That depends on the business, its goals, and a host of other factors. Pay-per-click, or PPC, advertising can produce profitable results, and AdWords remains the best-known platform for it thanks to Google’s search dominance. But the process of bidding on keywords can be an inexact and expensive science, which creates potential pitfalls for small businesses with limited resources.
The Intuit Small Business Blog recently caught up with Larry Kim, WordStream’s founder and chief technology officer, to find out which kinds of small businesses tend to do best with PPC advertising — and which ones may be better served by spending their marketing dollars elsewhere. His bottom line: “We’ve found that almost any kind of business can make PPC work for them,” Kim says. “It’s a matter of finding a more narrow set of targeted, relevant, high-intent keywords that drive affordable leads and sales.”
3 Types of Businesses That Perform Well
Local Service Providers. The ability to bid on keywords in specific geographic areas can make PPC a powerful tool for local service providers, particularly if their services are relatively expensive. Doctors, dentists, lawyers, and certain types of home-repair professionals fit the bill. “These types of keywords often have high purchase intent,” Kim says. “They might need to replace a broken water heater right away, which means higher conversions from lead to sale.” That’s why bidding on phrases like “leaky roof” can get expensive: A single conversion might be worth thousands of dollars to the buyer. You can use the Google Traffic Estimator Tool to get a sense of keyword costs. “Leaky roof” will run you around $1.24 per click in the Boston area right now, for example. A roofer that generates a 30 percent margin on a $15,000 sale would likely do well to buy that keyword, assuming a typical two-percent conversion rate. Better yet, Kim says that search will likely convert at an above-average rate because “the guy who is searching for ‘leaky roof’ probably has a leaky roof and isn’t happy about it.” Thus, PPC ads can support small businesses that generate high margins on a single purchase or high lifetime revenue from a single client, as well as those that benefit from high purchase intent.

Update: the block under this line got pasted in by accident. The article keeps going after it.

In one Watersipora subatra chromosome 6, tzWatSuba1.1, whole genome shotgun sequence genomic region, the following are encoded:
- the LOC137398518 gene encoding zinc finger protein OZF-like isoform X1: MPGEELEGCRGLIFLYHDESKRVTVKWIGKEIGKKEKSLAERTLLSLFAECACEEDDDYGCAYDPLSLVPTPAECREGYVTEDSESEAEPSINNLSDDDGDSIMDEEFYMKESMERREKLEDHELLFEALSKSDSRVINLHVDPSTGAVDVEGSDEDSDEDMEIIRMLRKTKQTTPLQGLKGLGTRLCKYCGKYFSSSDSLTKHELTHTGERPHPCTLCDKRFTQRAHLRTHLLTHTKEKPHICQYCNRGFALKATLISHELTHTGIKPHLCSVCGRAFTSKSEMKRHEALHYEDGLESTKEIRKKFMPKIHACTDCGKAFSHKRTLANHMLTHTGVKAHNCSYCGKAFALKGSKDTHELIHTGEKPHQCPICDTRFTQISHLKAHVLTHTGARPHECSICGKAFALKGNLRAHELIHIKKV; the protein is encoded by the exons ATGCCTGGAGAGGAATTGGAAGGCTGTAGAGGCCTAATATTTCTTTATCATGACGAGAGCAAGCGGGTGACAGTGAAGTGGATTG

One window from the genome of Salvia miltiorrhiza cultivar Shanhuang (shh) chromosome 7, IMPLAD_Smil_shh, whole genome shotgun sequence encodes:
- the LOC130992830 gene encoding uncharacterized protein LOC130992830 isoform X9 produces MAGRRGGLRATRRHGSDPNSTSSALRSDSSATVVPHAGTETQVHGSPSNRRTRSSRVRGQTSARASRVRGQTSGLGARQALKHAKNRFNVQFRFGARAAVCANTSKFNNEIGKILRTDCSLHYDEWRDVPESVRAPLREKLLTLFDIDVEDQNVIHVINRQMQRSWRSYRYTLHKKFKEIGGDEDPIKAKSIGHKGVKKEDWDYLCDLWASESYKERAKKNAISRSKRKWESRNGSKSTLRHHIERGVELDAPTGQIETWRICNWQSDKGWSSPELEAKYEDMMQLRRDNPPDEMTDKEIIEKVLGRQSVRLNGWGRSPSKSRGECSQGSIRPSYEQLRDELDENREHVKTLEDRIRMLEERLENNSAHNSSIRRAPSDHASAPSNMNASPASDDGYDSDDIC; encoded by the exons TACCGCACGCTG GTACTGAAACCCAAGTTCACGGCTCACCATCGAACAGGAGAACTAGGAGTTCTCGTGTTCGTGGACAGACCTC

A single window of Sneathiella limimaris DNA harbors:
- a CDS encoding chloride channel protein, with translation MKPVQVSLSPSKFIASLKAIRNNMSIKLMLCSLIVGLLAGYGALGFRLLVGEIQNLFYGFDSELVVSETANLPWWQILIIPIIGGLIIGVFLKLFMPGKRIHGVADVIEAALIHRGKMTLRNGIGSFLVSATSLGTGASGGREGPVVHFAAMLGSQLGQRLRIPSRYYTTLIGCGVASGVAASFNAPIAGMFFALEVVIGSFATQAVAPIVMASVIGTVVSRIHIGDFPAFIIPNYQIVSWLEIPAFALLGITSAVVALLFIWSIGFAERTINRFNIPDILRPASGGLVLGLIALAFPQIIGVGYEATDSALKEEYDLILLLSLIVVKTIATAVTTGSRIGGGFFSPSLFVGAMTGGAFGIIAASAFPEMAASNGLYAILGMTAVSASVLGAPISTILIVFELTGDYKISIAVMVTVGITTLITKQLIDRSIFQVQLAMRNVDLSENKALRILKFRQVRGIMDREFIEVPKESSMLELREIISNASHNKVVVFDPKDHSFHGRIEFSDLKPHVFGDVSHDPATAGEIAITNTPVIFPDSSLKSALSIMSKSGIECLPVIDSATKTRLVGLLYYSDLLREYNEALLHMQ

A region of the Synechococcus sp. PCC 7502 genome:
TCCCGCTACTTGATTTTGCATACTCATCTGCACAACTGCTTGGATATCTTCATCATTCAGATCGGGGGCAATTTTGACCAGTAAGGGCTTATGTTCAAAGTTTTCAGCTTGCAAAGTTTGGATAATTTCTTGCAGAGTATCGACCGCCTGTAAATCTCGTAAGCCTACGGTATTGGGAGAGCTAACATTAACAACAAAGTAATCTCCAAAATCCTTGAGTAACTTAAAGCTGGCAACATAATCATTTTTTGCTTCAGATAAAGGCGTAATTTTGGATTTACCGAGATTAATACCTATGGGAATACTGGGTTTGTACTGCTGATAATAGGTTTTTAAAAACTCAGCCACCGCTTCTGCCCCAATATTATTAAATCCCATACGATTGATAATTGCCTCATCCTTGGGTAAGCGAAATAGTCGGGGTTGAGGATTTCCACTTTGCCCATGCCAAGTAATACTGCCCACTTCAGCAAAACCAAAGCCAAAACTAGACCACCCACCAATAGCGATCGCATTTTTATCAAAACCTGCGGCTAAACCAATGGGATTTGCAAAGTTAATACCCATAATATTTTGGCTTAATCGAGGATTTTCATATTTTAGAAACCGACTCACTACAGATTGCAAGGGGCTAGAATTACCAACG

Sellers of Hard-to-Find Products and Services. Small businesses that fill a particular market niche often achieve strong results with PPC. Kim notes there are thousands of possible examples here, from used tractors to customized uniforms. “Consumers generally rely on search engines to research and purchase hard-to find items that aren’t carried in the local Walmart,” Kim says.
Software Companies. “We’ve found that a lot successful PPC advertisers are actually small software companies,” Kim says. “Software can be a perfect fit for PPC because users are often looking for specific features and functions, like an XML editing tool, but might not know where to get them.” Another reason: Software typically doesn’t cost much, if anything, to ship. That can lead to those higher margins mentioned above.
PPC Advertising May Disappoint If …
Your profit margins are razor-thin. The flip side of the high-margin, high-value conversion: “PPC can be quite competitive and, on average, we see that just two percent of clicks will typically convert into prospects or sales,” Kim says. “If you’re dealing with very small margins on inexpensive products, PPC sometimes just isn’t a viable advertising option.”
You’re targeting a specific type of customer. Businesses with products or services — especially brand-new ones — that don’t fit neatly into established search categories sometimes struggle with AdWords. That’s because those businesses are often better served targeting a specific type of person or interest rather than keywords. “While Google has recently rolled out some targeting features based on demographics and interests, it can still be challenging to get the cost-per-conversion metrics to work out to be a reasonable number,” Kim says.
You have no idea whether you’re getting results. A big mistake some small businesses make with online advertising is to lay out the cash and just hope for the best, rather than tracking whether those clicks are actually paying off. AdWords offers some basic help here, but there’s a growing menu of options — some of which cost money, some of which don’t — for businesses that want to delve deeper into their performance. WordStream, for one, offers a free AdWords Performance Grader. How you track and optimize your campaigns is up to you; the important thing is that you do it. Otherwise, you’re probably wasting money.